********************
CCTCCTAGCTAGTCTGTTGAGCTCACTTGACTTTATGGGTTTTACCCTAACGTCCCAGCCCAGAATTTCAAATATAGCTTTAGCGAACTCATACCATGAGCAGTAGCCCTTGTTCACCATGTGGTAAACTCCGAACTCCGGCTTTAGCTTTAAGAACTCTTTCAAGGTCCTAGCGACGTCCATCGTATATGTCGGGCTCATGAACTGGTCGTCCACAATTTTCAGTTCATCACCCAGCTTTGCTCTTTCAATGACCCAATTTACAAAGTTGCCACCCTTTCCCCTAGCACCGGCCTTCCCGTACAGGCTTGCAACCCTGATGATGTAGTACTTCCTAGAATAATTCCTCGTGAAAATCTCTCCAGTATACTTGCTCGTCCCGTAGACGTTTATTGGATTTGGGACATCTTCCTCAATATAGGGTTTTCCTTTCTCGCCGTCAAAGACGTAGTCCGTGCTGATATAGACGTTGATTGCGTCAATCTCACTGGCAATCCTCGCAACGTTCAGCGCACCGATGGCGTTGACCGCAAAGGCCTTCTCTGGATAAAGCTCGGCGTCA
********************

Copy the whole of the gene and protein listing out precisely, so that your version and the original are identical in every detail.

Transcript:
CCTCCTAGCTAGTCTGTTGAGCTCACTTGACTTTATGGGTTTTACCCTAACGTCCCAGCCCAGAATTTCAAATATAGCTTTAGCGAACTCATACCATGAGCAGTAGCCCTTGTTCACCATGTGGTAAACTCCGAACTCCGGCTTTAGCTTTAAGAACTCTTTCAAGGTCCTAGCGACGTCCATCGTATATGTCGGGCTCATGAACTGGTCGTCCACAATTTTCAGTTCATCACCCAGCTTTGCTCTTTCAATGACCCAATTTACAAAGTTGCCACCCTTTCCCCTAGCACCGGCCTTCCCGTACAGGCTTGCAACCCTGATGATGTAGTACTTCCTAGAATAATTCCTCGTGAAAATCTCTCCAGTATACTTGCTCGTCCCGTAGACGTTTATTGGATTTGGGACATCTTCCTCAATATAGGGTTTTCCTTTCTCGCCGTCAAAGACGTAGTCCGTGCTGATATAGACGTTGATTGCGTCAATCTCACTGGCAATCCTCGCAACGTTCAGCGCACCGATGGCGTTGACCGCAAAGGCCTTCTCTGGATAAAGCTCGGCGTCA